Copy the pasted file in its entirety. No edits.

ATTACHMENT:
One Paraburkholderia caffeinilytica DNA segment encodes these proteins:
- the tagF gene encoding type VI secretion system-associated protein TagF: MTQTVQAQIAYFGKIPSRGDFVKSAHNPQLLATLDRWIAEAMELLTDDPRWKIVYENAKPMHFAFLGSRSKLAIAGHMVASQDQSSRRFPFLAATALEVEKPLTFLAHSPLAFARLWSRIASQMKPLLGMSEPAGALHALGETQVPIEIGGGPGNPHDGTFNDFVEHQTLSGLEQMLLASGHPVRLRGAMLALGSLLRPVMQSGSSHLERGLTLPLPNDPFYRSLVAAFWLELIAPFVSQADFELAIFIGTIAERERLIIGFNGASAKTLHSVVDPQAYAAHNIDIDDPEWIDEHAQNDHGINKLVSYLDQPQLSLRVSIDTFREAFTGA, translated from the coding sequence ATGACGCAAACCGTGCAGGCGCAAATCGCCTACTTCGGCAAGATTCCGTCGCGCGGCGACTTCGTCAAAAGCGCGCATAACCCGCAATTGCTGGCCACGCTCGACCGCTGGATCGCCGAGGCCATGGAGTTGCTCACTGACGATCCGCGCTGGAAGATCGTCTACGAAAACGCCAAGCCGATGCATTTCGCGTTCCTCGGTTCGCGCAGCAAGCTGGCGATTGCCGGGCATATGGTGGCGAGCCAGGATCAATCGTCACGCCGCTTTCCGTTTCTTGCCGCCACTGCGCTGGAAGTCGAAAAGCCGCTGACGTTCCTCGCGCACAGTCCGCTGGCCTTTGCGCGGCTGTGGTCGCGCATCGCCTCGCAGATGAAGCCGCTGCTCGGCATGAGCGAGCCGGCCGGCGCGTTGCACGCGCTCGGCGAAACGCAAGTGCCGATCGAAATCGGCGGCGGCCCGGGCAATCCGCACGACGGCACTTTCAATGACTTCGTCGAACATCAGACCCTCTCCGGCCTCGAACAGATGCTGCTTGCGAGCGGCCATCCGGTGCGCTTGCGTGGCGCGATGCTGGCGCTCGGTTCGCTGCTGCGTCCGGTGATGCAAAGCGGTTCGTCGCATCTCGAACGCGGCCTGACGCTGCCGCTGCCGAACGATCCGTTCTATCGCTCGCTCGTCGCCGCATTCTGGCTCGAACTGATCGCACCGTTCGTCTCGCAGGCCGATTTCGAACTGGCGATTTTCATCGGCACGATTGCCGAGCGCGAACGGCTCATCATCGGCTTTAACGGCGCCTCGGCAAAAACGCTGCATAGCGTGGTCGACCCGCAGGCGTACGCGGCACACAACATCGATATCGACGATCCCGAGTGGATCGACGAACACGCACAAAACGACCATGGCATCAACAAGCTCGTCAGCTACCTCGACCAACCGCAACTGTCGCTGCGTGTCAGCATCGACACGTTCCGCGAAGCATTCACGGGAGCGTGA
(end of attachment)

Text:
One Paraburkholderia caffeinilytica DNA segment encodes these proteins:
- the tagF gene encoding type VI secretion system-associated protein TagF: MTQTVQAQIAYFGKIPSRGDFVKSAHNPQLLATLDRWIAEAMELLTDDPRWKIVYENAKPMHFAFLGSRSKLAIAGHMVASQDQSSRRFPFLAATALEVEKPLTFLAHSPLAFARLWSRIASQMKPLLGMSEPAGALHALGETQVPIEIGGGPGNPHDGTFNDFVEHQTLSGLEQMLLASGHPVRLRGAMLALGSLLRPVMQSGSSHLERGLTLPLPNDPFYRSLVAAFWLELIAPFVSQADFELAIFIGTIAERERLIIGFNGASAKTLHSVVDPQAYAAHNIDIDDPEWIDEHAQNDHGINKLVSYLDQPQLSLRVSIDTFREAFTGA, translated from the coding sequence ATGACGCAAACCGTGCAGGCGCAAATCGCCTACTTCGGCAAGATTCCGTCGCGCGGCGACTTCGTCAAAAGCGCGCATAACCCGCAATTGCTGGCCACGCTCGACCGCTGGATCGCCGAGGCCATGGAGTTGCTCACTGACGATCCGCGCTGGAAGATCGTCTACGAAAACGCCAAGCCGATGCATTTCGCGTTCCTCGGTTCGCGCAGCAAGCTGGCGATTGCCGGGCATATGGTGGCGAGCCAGGATCAATCGTCACGCCGCTTTCCGTTTCTTGCCGCCACTGCGCTGGAAGTCGAAAAGCCGCTGACGTTCCTCGCGCACAGTCCGCTGGCCTTTGCGCGGCTGTGGTCGCGCATCGCCTCGCAGATGAAGCCGCTGCTCGGCATGAGCGAGCCGGCCGGCGCGTTGCACGCGCTCGGCGAAACGCAAGTGCCGATCGAAATCGGCGGCGGCCCGGGCAATCCGCACGACGGCACTTTCAATGACTTCGTCGAACATCAGACCCTCTCCGGCCTCGAACAGATGCTGCTTGCGAGCGGCCATCCGGTGCGCTTGCGTGGCGCGATGCTGGCGCTCGGTTCGCTGCTGCGTCCGGTGATGCAAAGCGGTTCGTCGCATCTCGAACGCGGCCTGACGCTGCCGCTGCCGAACGATCCGTTCTATCGCTCGCTCGTCGCCGCATTCTGGCTCGAACTGATCGCACCGTTCGTCTCGCAGGCCGATTTCGAACTGGCGATTTTCATCGGCACGATTGCCGAGCGCGAACGGCTCATCATCGGCTTTAACGGCGCCTCGGCAAAAACGCTGCATAGCGTGGTCGACCCGCAGGCGTACGCGGCACACAACATCGATATCGACGATCCCGAGTGGATCGACGAACACGCACAAAACGACCATGGCATCAACAAGCTCGTCAGCTACCTCGACCAACCGCAACTGTCGCTGCGTGTCAGCATCGACACGTTCCGCGAAGCATTCACGGGAGCGTGA